Metastatic pancreatic cancer has a low survival rate and even with the best existing therapies the survival is less than a year. Despite advances in treatments and outcomes for other cancers, this has not happened for pancreatic cancer with no advances in mortality reduction observed over the past decade. This grim outlook drives our research, which focuses on developing novel diagnostic strategies for pancreatic cancer.

There are some known alterations in some cellular signalling pathways driving tumourigenesis and metastasis. As part of this project, we will be focusing on gaining a greater understanding of cancer secretory molecules and how they can be exploited as a unique diagnostic strategy for pancreatic cancer.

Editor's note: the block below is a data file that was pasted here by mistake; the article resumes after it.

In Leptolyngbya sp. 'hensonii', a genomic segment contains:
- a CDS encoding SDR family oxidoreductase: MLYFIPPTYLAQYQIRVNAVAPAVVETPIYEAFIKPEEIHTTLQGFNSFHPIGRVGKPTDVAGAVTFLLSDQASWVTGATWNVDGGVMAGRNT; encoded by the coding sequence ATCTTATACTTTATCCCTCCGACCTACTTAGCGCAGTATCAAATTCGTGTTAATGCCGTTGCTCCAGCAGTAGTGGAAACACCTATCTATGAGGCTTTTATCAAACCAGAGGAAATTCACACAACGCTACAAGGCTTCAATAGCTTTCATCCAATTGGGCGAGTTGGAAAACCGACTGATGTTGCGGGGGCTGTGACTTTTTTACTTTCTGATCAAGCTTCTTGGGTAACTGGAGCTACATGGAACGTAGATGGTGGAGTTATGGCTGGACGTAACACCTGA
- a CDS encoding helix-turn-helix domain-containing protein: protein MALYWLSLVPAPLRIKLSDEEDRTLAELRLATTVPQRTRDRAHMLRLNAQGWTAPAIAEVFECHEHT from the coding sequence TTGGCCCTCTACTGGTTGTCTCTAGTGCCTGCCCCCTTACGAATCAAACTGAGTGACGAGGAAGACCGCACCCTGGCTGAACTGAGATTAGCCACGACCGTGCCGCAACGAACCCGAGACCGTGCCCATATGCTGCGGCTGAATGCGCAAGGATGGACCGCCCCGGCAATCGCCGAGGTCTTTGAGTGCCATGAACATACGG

We hypothesise (i) that exosomes released by pancreatic cancers contain specific nucleic acid species; and that (ii) high-sensitivity genomic detection methods can be exploited to provide a novel diagnostic for the early detection and management of pancreas cancer.

Therefore, the aim of this project is: To identify exosomal nucleic acids driving etastatic related function from a panel of unique patient-derived pancreatic cancer cell lines with differing levels of metastatic potential.

The understanding of the mechanisms of exosome nucleic acid composition will lead the way towards novel diagnostic approaches, to not only improve outcomes for patients with pancreatic cancer, but also for sufferers of other cancers with similar mechanisms driving their cancer.

Research Area 
Project type 
Project Grant
Year of funding